Man, that conversation is a hard one to have. It’s not nice. It has potential to make them feel bad and then you feel bad and nobody wants to feel bad.

Putting yourself first is hard, but important. You and your village are truly vital to your success.

My mental neighborhood starts with the people at Novarum, a health center in the Netherlands. Although I graduated from their bi-weekly sessions over two years ago, I still consider them an integral part of my success thus far. I also know they are there, just a phone call away, should I feel myself sliding down a slippery slope into old habits.

boxing moms

Me and Carolyn prepared to spar

 

Down the road from Novarum lives my pal Carolyn. She just simply gets me. I have interaction with her almost daily and she understands my kind of crazy. And believe me, it’s a special kind of crazy. We all need that one friends that just gets it. On top of being my mental collaborator she’s my sparring partner and workout buddy.

 

 

Me and Hilary, my village grocer

 

My village grocer is Hilary. She’s studied food, is passionate about food and is vocal about food. She’s the delicate balance of information, as I need it and can handle it, and advice. What I love best about her though is that she is always respectful of my boundaries.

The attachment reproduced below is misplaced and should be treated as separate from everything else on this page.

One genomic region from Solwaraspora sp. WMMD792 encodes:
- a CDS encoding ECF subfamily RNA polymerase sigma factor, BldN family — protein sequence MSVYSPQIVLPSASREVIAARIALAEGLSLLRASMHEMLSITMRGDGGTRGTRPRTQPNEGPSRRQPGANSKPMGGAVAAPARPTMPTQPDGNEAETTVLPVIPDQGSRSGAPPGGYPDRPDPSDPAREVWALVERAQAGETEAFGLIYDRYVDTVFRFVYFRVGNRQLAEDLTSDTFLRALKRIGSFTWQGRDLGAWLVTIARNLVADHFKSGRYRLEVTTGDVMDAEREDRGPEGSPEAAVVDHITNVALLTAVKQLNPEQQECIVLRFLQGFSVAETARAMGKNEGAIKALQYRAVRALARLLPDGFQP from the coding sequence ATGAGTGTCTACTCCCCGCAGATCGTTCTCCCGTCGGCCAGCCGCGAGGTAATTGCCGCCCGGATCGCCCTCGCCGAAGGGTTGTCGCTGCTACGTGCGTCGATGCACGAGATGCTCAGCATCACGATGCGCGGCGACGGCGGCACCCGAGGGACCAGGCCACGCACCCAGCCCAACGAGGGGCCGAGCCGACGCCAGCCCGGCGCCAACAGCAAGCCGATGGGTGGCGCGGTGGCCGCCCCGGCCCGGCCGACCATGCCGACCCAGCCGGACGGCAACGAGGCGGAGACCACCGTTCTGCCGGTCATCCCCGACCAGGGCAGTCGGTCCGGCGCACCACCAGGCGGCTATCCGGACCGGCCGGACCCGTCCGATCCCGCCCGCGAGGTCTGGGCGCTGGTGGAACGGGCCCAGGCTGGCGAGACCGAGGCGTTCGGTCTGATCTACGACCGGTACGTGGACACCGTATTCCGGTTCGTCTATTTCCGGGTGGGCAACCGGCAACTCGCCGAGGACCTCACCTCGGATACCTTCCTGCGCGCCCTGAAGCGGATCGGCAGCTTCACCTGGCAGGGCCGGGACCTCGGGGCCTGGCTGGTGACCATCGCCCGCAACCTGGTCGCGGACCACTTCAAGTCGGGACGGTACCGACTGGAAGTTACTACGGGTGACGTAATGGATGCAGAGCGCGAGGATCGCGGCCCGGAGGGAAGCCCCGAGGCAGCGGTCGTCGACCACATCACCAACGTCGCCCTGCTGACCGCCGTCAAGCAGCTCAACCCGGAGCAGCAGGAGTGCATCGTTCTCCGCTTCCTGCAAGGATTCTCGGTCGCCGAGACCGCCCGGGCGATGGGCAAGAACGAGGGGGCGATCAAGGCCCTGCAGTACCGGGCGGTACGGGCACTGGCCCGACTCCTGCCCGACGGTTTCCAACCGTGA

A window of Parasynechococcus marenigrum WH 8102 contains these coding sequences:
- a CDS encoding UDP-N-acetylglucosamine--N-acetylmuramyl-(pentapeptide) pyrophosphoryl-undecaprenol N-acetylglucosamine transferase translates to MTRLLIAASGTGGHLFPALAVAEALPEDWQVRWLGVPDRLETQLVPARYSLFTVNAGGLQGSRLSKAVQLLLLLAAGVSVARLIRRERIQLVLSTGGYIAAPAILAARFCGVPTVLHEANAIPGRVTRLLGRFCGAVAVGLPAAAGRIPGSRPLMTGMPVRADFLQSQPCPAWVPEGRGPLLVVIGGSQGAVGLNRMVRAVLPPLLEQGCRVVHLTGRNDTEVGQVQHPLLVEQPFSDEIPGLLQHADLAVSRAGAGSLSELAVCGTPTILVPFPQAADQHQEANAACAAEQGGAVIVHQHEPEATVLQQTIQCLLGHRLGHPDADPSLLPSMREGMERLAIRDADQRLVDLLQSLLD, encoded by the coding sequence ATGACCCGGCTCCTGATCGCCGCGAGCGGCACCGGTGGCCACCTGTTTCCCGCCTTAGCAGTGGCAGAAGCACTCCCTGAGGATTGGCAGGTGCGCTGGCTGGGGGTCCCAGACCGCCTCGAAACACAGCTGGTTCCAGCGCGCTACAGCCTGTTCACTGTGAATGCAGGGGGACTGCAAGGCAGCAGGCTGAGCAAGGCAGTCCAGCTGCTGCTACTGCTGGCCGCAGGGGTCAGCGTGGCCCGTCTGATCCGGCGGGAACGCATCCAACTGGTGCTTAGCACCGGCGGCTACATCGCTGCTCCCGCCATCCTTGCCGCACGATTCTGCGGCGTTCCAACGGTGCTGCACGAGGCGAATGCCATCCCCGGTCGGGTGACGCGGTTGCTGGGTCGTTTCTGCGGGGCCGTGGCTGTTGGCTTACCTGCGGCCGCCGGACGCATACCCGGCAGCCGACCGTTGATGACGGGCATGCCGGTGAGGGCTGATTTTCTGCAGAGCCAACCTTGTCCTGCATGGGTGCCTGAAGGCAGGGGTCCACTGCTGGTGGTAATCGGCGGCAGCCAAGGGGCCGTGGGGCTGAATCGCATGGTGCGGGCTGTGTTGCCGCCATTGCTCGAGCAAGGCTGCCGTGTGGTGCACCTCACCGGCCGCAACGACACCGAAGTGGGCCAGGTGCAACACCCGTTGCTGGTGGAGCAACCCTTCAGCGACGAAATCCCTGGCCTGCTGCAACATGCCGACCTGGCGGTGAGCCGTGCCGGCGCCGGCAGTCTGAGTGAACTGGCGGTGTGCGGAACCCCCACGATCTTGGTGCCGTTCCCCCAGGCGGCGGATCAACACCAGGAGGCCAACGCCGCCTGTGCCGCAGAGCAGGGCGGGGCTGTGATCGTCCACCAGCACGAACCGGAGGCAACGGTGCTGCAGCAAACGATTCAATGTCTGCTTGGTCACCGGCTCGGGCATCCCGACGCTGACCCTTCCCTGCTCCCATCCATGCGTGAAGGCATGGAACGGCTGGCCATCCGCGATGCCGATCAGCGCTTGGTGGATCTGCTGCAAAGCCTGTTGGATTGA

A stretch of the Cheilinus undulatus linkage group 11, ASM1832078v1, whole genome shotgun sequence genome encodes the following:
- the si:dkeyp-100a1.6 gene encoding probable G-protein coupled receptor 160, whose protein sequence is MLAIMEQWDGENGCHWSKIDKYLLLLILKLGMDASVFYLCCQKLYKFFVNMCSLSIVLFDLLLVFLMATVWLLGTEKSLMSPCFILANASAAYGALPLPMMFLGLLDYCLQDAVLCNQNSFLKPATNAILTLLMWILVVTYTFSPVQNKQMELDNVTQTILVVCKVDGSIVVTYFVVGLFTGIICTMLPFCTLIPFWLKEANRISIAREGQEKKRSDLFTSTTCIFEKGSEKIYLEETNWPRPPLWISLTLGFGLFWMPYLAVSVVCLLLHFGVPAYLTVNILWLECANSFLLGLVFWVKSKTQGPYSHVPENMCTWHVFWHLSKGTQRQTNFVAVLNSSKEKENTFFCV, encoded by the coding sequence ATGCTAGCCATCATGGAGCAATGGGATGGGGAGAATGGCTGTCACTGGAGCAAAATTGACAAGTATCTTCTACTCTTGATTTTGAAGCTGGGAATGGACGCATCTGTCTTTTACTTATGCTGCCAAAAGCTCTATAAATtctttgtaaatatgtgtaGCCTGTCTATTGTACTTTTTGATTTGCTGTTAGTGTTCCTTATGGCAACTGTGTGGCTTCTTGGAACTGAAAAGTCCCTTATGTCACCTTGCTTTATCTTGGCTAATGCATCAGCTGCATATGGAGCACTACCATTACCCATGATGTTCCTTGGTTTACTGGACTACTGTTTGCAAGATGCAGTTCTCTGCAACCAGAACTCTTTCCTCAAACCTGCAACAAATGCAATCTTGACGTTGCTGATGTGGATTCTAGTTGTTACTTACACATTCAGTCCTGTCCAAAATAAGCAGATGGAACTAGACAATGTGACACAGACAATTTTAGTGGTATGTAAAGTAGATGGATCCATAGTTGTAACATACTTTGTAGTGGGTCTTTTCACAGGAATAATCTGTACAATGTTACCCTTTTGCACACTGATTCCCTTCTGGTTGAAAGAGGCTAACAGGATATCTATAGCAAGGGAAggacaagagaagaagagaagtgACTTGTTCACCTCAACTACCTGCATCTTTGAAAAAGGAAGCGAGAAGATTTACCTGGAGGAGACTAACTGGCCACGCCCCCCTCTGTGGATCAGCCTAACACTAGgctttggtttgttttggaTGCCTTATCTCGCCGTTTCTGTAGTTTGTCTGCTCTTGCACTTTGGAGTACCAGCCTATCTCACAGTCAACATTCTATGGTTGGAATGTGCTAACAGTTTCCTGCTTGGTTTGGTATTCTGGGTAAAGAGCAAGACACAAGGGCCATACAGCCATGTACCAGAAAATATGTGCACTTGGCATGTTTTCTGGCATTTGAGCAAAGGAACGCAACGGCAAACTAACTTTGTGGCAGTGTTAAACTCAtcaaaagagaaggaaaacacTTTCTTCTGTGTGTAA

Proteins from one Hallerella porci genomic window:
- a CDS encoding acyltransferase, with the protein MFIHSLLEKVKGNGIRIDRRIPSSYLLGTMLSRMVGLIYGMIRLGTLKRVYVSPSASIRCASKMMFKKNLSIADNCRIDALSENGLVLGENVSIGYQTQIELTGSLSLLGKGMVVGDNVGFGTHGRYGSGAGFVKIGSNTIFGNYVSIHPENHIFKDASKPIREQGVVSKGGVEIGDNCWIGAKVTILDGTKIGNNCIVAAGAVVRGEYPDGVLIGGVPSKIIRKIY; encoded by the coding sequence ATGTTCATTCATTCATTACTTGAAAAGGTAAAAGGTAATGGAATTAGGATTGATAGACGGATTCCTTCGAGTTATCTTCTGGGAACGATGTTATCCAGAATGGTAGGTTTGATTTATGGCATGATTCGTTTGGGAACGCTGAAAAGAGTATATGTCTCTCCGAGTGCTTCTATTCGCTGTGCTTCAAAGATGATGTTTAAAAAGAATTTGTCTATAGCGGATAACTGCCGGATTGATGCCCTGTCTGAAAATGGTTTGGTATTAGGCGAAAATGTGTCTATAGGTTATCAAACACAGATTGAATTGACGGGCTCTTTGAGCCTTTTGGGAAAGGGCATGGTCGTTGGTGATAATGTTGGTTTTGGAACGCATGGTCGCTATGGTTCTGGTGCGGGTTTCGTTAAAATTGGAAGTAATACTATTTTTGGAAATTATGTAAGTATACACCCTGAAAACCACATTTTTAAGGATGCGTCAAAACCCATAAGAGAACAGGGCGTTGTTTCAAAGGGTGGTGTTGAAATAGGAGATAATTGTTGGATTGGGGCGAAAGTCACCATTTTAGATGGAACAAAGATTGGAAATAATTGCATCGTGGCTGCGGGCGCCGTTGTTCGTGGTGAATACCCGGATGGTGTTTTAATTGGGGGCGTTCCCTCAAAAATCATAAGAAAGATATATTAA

Cindy, one of my trainers & me – at the gun show

 

Living in their own quiet cul-de-sac are the trainers from my gym. They shout encouragement to me as I tear through my workout. We laugh together when they say “burpees” and I reply with “I hate you”. They intimidated the hell out of me when they first moved into the ‘hood but after giving them a chance I know they want me to succeed just as much as I want to be successful.

 

 

And the best part about my village is my own home. I have the biggest cheerleader kissing me hello and goodbye every day. My husband, Marco, is one of the most understanding, supportive people I’ve encountered throughout my life. He’s seen me struggle with every aspect of the health game, so he knows it’s difficult. He encourages me in a non-pushy way, which can be a delicate dance. He eats what I want to eat because he knows I’m trying to be healthier. He’s gotten on the exercise bandwagon with me when I didn’t have anybody to work out with and we enjoyed it together. He believes in me even when I don’t believe in myself. There is no better villager than that. Get one of those in your town as soon as you can.